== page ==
Nine cold weather work out tips

Posted at 3:15 PM, Jan 25, 2016
and last updated 2016-01-25 18:53:09-05

This time of year, the cold weather and grey days can make you feel like you'd rather binge watch "Making a Murder" on Netflix, instead of killing your workout. You don't have to let cold weather put an end to exercise though. Here are some tips for exercising during cold weather.

Be safe
Experts say pretty much anyway can exercise safely during cold weather. If you have certain conditions, like asthma, heart problems or Raynaud's disease, you check with your doctor before you work out in cold weather. Your doctor can also advise you if your medications might affect your workout.

Plan around conditions and wind chill
Monday, it was snowing and blowing outside in Omaha. Not the best for an outside jog. Before heading out, check the forecast for WHEN you'll be outside. Temperature, wind and moisture, along with the length of time that you'll be outside, are considerations for a safe cold-weather workout. The combination of wind and cold make up the wind chill index, which is commonly included in winter weather forecasts. Wind chill extremes can make exercising outdoors unsafe even if you dress warmly. The wind can penetrate your clothes and remove the insulating layer of warm air that surrounds your body making you vulnerable to frostbite.

Know what frostbite and hypothermia look like
Frostbite is an injury to the body that is caused by freezing. Frostbite is most common on exposed skin, such as your cheeks, nose and ears, but it can also occur on hands and feet. Early warning signs include numbness, loss of feeling or a stinging sensation.  If you suspect frostbite, get out of the cold immediately and slowly warm the affected area. Don't rub it, that can damage your skin. If numbness continues, call 911. Hypothermia is abnormally low body temperature. When exposed to cold temperatures, your body begins to lose heat faster than it can be produced. Exercising in cold, rainy weather increases the risk of hypothermia, as does being an older adult. Hypothermia signs and symptoms include intense shivering, slurred speech, loss of coordination and fatigue. Seek emergency help right away for possible hypothermia.

Layer up
One of the biggest mistakes you can make when exercising in cold weather is to dress too warmly. Exercise generates a considerable amount of heat - enough to make you feel like it's much warmer than it really is. The evaporation of sweat, however, can make you lose heat from your body and feel chilled. Dress in layers that you can remove as soon as you start to sweat and then put back on as needed. Your first layer should always be a thin layer of synthetic material that wicks sweat away from your body. Avoid cotton, which stays wet next to your skin. Next, add a layer of fleece or wool for insulation. Top this with a waterproof, breathable outer layer.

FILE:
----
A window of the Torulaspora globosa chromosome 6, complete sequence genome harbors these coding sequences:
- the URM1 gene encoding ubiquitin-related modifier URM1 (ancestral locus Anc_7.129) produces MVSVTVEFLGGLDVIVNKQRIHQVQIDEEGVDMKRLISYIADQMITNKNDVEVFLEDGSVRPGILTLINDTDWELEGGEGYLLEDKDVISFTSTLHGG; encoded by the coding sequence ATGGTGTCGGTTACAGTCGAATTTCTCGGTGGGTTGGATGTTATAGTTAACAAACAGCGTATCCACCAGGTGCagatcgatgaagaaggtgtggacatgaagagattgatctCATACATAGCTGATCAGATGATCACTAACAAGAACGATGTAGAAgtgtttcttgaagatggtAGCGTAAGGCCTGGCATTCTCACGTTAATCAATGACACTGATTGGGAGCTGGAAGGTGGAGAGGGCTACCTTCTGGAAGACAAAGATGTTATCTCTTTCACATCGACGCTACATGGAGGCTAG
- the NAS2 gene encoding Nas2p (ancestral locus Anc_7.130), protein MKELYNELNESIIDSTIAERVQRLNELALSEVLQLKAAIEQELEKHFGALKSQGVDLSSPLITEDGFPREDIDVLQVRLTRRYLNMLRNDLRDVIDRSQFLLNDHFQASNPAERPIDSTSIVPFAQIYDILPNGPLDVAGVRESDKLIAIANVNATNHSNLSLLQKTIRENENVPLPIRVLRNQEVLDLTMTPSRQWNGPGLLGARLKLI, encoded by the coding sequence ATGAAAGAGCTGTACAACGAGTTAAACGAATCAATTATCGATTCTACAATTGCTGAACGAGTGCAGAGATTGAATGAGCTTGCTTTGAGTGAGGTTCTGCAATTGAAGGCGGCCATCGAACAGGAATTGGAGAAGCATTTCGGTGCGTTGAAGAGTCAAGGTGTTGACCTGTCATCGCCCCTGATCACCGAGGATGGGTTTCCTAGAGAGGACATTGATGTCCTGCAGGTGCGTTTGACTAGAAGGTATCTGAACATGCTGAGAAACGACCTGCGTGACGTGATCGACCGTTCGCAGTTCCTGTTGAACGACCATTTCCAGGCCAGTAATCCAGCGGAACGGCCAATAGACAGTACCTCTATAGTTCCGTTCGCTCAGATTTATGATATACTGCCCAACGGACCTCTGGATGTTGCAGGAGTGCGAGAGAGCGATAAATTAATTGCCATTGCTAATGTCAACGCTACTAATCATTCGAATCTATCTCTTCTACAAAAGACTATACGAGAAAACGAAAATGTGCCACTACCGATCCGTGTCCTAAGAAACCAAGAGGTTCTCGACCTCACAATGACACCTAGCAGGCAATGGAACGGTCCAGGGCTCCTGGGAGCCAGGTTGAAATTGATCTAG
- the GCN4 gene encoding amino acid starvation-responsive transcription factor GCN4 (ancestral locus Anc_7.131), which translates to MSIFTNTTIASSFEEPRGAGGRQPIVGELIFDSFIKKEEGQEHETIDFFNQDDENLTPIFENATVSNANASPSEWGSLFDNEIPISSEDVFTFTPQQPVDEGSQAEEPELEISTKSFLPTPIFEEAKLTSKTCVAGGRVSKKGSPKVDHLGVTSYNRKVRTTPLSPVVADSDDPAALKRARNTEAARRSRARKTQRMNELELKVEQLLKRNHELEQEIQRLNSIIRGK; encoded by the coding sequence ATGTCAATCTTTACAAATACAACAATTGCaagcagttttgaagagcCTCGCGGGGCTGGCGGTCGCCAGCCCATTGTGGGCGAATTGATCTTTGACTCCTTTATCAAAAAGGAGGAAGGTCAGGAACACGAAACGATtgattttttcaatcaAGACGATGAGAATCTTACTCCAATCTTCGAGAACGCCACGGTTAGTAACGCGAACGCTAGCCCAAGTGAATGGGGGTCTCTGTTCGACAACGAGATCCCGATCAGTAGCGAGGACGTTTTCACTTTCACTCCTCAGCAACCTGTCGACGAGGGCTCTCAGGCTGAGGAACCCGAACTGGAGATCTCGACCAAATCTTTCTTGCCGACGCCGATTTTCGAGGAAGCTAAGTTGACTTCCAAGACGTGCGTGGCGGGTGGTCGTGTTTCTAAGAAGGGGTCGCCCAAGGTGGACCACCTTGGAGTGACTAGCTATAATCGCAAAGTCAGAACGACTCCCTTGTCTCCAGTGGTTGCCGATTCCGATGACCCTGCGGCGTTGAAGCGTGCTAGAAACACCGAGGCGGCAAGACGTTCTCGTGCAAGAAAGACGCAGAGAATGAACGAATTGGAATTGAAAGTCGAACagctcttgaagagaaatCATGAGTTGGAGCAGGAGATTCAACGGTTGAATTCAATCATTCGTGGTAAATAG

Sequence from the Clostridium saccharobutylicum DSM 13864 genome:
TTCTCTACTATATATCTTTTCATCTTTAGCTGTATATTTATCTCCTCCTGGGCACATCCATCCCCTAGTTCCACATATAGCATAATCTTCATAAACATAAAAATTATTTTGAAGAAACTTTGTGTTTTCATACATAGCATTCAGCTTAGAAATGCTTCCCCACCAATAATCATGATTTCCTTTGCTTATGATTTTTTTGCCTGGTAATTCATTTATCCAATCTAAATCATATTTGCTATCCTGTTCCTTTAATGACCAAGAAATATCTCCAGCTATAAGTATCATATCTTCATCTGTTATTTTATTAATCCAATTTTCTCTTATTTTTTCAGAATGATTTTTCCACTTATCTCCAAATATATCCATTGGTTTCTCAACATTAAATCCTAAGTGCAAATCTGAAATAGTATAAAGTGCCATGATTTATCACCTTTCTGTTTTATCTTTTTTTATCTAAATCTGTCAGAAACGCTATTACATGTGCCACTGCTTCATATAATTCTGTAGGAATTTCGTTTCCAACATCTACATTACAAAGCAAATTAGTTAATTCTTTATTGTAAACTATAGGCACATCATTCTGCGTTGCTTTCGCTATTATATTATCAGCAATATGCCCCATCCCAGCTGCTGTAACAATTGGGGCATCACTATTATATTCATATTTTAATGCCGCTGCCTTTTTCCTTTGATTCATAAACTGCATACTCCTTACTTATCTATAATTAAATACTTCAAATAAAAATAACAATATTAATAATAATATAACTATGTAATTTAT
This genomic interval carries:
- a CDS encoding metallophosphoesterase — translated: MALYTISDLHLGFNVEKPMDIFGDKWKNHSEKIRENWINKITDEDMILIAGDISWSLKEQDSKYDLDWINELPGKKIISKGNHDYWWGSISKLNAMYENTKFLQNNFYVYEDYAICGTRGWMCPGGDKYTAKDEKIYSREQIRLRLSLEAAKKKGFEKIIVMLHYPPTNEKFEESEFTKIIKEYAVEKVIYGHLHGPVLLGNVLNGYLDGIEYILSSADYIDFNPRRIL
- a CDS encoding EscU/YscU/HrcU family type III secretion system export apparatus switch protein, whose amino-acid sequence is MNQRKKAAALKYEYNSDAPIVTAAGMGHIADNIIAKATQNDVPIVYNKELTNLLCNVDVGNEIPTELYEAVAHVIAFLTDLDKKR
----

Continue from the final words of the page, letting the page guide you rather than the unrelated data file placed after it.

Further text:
If you're lean, you may need more insulation than someone who is heavier.

Think about your workout
Stop-and-go activities, such as mixing walking with running, can make you more vulnerable to the cold if you repeatedly work up a sweat and then get chilly.

Protect your head, hands, feet and ears
When it's cold, blood flow is concentrated on your body's core, leaving your head, hands and feet vulnerable to frostbite. Try wearing a thin pair of glove liners made of a wicking material under a pair of heavier gloves or mittens lined with wool or fleece. Put on the mittens or gloves before your hands become cold and then remove the outer pair if your hands begin to sweat. Considering shoes a half-size or one size larger than usual to allow for thick thermal socks. Also wear a hat to protect your head or headband to protect your ears. If it's very cold, consider wearing a scarf or ski mask to cover your face. Consider using chemical heat packs to warm up your hands or feet, especially if you have a tendency to have cold fingers and toes or if you have a condition such as Raynaud's disease.

Don't forget sunscreen
It's as easy to get sunburned in winter as in summer - even more so if you're exercising in the snow or at high altitudes. Wear a sunscreen that blocks both UVA and UVB rays and a lip balm that contains sunscreen as well.

Wear reflective clothes
It gets darker earlier in the winter months. If it's dark when you exercise outside, wear reflective clothing.

Drink plenty of fluids
You need to stay well hydrated when exercising in cold weather just as you do when exercising in warm weather. Drink water or sports drinks before, during and after your workout, even if you're not really thirsty. The dry winter wind can make it harder to notice during cold weather.